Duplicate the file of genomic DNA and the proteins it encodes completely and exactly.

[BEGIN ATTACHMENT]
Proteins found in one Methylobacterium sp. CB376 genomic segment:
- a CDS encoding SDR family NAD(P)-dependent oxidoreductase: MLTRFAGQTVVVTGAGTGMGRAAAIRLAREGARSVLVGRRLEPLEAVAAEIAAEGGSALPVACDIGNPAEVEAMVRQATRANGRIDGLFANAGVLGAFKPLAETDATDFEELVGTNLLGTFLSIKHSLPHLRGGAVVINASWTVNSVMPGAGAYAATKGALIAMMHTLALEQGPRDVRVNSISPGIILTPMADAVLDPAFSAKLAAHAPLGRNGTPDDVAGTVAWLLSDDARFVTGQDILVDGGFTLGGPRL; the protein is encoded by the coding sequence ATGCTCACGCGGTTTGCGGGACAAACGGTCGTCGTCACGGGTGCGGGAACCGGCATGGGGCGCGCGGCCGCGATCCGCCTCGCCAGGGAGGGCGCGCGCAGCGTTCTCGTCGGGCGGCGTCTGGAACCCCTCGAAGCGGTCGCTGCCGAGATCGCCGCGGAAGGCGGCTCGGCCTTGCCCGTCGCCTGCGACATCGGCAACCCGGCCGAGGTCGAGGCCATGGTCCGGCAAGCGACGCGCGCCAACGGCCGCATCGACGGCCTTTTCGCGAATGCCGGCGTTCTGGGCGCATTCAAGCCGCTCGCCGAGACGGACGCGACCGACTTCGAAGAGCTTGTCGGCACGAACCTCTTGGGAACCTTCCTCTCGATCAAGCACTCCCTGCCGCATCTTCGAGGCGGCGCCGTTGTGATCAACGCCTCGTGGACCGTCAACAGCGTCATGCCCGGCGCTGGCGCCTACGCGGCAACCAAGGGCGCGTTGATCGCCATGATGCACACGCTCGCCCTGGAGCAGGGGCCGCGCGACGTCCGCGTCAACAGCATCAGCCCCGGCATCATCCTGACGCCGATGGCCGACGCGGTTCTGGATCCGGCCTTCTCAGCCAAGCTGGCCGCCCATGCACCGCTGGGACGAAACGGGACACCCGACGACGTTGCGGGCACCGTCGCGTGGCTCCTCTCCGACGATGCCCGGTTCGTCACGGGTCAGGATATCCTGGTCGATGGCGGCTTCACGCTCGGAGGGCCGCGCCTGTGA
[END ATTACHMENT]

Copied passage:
Proteins found in one Methylobacterium sp. CB376 genomic segment:
- a CDS encoding SDR family NAD(P)-dependent oxidoreductase: MLTRFAGQTVVVTGAGTGMGRAAAIRLAREGARSVLVGRRLEPLEAVAAEIAAEGGSALPVACDIGNPAEVEAMVRQATRANGRIDGLFANAGVLGAFKPLAETDATDFEELVGTNLLGTFLSIKHSLPHLRGGAVVINASWTVNSVMPGAGAYAATKGALIAMMHTLALEQGPRDVRVNSISPGIILTPMADAVLDPAFSAKLAAHAPLGRNGTPDDVAGTVAWLLSDDARFVTGQDILVDGGFTLGGPRL; the protein is encoded by the coding sequence ATGCTCACGCGGTTTGCGGGACAAACGGTCGTCGTCACGGGTGCGGGAACCGGCATGGGGCGCGCGGCCGCGATCCGCCTCGCCAGGGAGGGCGCGCGCAGCGTTCTCGTCGGGCGGCGTCTGGAACCCCTCGAAGCGGTCGCTGCCGAGATCGCCGCGGAAGGCGGCTCGGCCTTGCCCGTCGCCTGCGACATCGGCAACCCGGCCGAGGTCGAGGCCATGGTCCGGCAAGCGACGCGCGCCAACGGCCGCATCGACGGCCTTTTCGCGAATGCCGGCGTTCTGGGCGCATTCAAGCCGCTCGCCGAGACGGACGCGACCGACTTCGAAGAGCTTGTCGGCACGAACCTCTTGGGAACCTTCCTCTCGATCAAGCACTCCCTGCCGCATCTTCGAGGCGGCGCCGTTGTGATCAACGCCTCGTGGACCGTCAACAGCGTCATGCCCGGCGCTGGCGCCTACGCGGCAACCAAGGGCGCGTTGATCGCCATGATGCACACGCTCGCCCTGGAGCAGGGGCCGCGCGACGTCCGCGTCAACAGCATCAGCCCCGGCATCATCCTGACGCCGATGGCCGACGCGGTTCTGGATCCGGCCTTCTCAGCCAAGCTGGCCGCCCATGCACCGCTGGGACGAAACGGGACACCCGACGACGTTGCGGGCACCGTCGCGTGGCTCCTCTCCGACGATGCCCGGTTCGTCACGGGTCAGGATATCCTGGTCGATGGCGGCTTCACGCTCGGAGGGCCGCGCCTGTGA